Tim Chitwood

Tim Chitwood: Learning to talk about sex trafficking

It’s a “renewable resource,” says Georgia Attorney General Sam Olens, and he’s not talking about clean energy.

He's talking about sex trafficking, here in Georgia and across the Southeast and throughout the country, and he's talking about it because no one wants to talk about it.

He talked about it briefly last week while speaking to the local bar association at the Columbus Iron Works, saying sex trafficking legislation Georgia passed in 2011 is working, but needs to be strengthened:

"My definition of sex trafficking is the purchase or sale of a minor child. Usually it starts in the area of 12 to 14," he said. People think the victims come from beyond U.S. borders, but not usually, he said: "These aren't illegal immigrants; these generally are our children. A lot of them are runaways. And while no one wants to really discuss the subject, for obvious reasons, it's a big problem throughout our country, to include our state. Many of these children are brought from one jurisdiction to another jurisdiction."

The attorney general's staff can chase a case across multiple jurisdictions, so it has a full-time prosecutor just for that, "and she's already busy working on numerous cases, one of which relates to your area, going up 85 headed toward Atlanta," Olens said.

In an interview after his speech, he said interstate highways are the silk roads of the sex trade, and racketeers are learning it beats dealing drugs:

"Eighty-five percent of the time it's girls, 15 percent boys, but these girls are renewable resources. So if you're a drug dealer, you sell the drug, and then you've got to find more drugs from the wholesaler to then deal. You can sell these girls 20 times a night, and the next night, the same thing. So we're seeing a shift where many of these folks in organized crime are getting away from drugs and going to sex trafficking, because in many ways they view it as safer and more profitable."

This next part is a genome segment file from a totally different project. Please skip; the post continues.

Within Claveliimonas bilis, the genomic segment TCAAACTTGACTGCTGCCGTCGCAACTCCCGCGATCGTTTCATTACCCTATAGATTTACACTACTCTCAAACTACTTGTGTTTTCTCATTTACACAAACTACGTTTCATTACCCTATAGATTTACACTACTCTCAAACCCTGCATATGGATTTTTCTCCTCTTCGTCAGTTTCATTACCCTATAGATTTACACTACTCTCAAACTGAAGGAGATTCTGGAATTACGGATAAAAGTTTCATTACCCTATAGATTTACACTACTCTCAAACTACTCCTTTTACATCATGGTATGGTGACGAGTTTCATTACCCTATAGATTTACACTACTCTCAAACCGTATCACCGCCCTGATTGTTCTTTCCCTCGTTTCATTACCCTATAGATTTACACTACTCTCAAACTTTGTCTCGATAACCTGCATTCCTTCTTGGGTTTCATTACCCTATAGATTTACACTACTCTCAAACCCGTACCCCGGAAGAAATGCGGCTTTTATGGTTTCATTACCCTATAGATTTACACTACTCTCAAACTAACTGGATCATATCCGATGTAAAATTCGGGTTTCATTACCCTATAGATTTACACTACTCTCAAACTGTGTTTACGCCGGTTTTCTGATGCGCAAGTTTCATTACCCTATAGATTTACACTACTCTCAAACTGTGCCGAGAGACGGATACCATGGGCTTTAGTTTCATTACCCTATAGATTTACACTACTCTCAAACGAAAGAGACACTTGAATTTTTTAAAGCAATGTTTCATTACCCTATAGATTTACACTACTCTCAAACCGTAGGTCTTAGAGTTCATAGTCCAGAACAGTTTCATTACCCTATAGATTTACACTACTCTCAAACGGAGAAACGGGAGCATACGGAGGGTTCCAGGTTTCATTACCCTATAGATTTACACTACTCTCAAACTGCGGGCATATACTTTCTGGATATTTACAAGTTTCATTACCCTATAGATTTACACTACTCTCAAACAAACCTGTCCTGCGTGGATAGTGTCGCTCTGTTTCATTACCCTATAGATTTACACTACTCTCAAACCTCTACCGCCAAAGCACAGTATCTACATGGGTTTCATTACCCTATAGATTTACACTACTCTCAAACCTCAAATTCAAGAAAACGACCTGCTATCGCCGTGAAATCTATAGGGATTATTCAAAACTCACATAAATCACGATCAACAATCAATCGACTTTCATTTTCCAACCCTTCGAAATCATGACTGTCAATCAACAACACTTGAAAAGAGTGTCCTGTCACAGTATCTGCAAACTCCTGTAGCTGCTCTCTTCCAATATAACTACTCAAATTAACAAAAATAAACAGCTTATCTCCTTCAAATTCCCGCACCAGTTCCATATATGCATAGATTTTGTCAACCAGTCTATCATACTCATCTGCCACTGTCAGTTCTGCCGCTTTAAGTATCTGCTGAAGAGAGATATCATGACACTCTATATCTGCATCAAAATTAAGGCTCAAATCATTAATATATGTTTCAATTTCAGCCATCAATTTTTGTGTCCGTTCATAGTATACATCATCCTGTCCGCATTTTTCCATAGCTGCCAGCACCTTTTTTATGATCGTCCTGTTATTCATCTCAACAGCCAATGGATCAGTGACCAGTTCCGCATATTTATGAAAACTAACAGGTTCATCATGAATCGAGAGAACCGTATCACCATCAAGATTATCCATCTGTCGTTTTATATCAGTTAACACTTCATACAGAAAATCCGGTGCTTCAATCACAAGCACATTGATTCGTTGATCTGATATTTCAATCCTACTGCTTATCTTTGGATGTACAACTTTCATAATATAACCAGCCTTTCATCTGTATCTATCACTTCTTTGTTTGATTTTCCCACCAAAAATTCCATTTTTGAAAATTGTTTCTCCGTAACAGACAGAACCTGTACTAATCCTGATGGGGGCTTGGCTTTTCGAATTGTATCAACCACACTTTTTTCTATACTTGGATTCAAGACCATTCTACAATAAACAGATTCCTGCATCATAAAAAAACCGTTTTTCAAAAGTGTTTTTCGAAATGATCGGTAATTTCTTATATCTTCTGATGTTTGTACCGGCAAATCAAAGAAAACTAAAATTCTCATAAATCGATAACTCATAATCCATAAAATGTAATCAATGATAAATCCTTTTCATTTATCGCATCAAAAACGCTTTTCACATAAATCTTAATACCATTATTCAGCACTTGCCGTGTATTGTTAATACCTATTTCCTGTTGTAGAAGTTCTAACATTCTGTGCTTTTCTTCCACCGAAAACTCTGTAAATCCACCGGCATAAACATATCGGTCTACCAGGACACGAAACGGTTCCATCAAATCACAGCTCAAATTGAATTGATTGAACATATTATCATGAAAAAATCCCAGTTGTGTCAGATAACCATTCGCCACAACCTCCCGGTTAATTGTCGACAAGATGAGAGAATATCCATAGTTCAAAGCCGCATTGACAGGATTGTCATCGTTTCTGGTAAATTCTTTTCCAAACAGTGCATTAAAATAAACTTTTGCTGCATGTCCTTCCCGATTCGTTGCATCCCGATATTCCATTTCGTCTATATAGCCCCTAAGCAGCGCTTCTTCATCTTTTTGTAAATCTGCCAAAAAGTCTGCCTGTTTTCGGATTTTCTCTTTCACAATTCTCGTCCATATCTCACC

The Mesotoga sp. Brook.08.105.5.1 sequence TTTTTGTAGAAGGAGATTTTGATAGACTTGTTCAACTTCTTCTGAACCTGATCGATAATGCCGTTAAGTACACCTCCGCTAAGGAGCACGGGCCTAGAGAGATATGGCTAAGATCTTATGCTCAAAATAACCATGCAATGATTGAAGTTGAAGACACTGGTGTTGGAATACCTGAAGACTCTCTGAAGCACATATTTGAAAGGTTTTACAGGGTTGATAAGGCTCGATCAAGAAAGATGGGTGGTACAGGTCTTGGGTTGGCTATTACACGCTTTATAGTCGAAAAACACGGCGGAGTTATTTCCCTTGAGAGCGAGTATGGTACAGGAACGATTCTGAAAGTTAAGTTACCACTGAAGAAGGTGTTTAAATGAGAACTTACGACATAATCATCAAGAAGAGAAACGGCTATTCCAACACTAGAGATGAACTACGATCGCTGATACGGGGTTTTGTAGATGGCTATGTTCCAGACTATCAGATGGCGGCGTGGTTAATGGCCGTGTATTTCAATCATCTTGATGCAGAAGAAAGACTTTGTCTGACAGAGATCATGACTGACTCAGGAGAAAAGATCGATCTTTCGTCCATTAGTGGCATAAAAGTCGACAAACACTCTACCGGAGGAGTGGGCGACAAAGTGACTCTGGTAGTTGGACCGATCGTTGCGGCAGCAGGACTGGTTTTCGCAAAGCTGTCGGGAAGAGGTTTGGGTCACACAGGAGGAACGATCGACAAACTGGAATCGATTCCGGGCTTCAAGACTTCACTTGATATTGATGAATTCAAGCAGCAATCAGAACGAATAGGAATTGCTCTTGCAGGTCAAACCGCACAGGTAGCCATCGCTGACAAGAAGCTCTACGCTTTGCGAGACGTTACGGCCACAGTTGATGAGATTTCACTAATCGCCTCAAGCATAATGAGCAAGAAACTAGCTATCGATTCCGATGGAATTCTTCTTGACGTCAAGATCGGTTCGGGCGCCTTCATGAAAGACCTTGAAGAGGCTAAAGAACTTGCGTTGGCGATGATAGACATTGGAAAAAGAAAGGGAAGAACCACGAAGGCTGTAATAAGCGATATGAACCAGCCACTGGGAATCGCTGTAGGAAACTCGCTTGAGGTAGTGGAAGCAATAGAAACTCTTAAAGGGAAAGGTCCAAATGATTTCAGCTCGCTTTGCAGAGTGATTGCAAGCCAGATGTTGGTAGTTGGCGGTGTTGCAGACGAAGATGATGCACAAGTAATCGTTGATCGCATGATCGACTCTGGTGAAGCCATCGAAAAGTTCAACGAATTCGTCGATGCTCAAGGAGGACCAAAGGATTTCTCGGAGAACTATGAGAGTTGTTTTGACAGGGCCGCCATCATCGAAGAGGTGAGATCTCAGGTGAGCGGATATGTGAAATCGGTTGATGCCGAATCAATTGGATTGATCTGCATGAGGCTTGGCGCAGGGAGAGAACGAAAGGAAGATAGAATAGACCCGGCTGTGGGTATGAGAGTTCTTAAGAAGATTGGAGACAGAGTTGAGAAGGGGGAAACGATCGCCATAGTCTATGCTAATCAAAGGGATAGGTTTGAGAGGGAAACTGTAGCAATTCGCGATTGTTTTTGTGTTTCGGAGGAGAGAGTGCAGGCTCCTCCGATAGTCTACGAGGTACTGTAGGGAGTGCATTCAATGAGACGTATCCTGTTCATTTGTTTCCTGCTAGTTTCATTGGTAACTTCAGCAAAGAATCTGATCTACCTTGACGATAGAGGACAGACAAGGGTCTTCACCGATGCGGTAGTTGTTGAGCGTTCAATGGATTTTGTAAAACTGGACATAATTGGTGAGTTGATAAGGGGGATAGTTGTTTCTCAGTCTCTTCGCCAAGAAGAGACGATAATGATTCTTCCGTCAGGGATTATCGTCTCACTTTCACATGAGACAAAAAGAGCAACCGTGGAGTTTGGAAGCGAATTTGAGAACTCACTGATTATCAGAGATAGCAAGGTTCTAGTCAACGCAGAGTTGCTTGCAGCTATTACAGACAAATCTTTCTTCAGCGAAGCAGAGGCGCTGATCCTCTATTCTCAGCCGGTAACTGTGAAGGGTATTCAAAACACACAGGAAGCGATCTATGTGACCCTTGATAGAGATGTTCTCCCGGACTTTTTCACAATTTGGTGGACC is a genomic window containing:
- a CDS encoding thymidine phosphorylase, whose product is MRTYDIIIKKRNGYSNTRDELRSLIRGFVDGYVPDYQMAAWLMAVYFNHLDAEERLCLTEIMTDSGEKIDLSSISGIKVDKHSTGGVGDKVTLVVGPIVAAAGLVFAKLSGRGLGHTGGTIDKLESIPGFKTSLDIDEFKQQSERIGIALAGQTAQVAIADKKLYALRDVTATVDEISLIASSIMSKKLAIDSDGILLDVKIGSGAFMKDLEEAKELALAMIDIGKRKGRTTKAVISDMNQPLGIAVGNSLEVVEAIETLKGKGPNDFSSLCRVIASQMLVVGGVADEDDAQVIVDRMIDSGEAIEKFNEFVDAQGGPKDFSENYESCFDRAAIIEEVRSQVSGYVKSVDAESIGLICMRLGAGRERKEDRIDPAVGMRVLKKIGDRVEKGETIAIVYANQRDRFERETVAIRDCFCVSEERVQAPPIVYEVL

So in 2011 Georgia increased the penalties for those caught dealing in child sex slaves. The mandatory minimum sentence used to be a year, now the minimum's 10 years, and the range runs up to 25 to life, he said. "We've had one with two life sentences. We've had one with a 60-year sentence."

But catching the dealers won't shut down the trade if customer demand continues.

"You've got to stop the demand," Olens said. "You've got to make it known that the purchaser will get numerous years in jail just for the proposed transaction. We've had at least one individual given five years just for that. So that's one of the areas again we want to work on with improving the legislation next year, because the more we can scare the purchasers, the less the demand will be."

Meanwhile all law enforcement agencies need to know what to look for, to be the ground troops for the state and federal agents and prosecutors, so local officers are getting training, he said:

"So for instance we had an arrest in Greene County with a deputy sheriff, where he stopped a vehicle. He'd just recently gone through GBI training on sex trafficking. He looked at the driver, he looked at the lady in the back seat. It didn't smell right to him. He called for backup, and called for GBI backup.

"Ended up it was a 17-year-old girl from Birmingham. This was the fourth state she was being trafficked in, starting at the age of 12. It's way more common than we'd ever want to know about."

Olens says people can find out more about this renewable resource no one wants to discuss at www.notbuyingit.org, which promotes a public tip line, 888-373-7888.

Tim Chitwood, tchitwood@ledger-enquirer.com, 706-571-8508.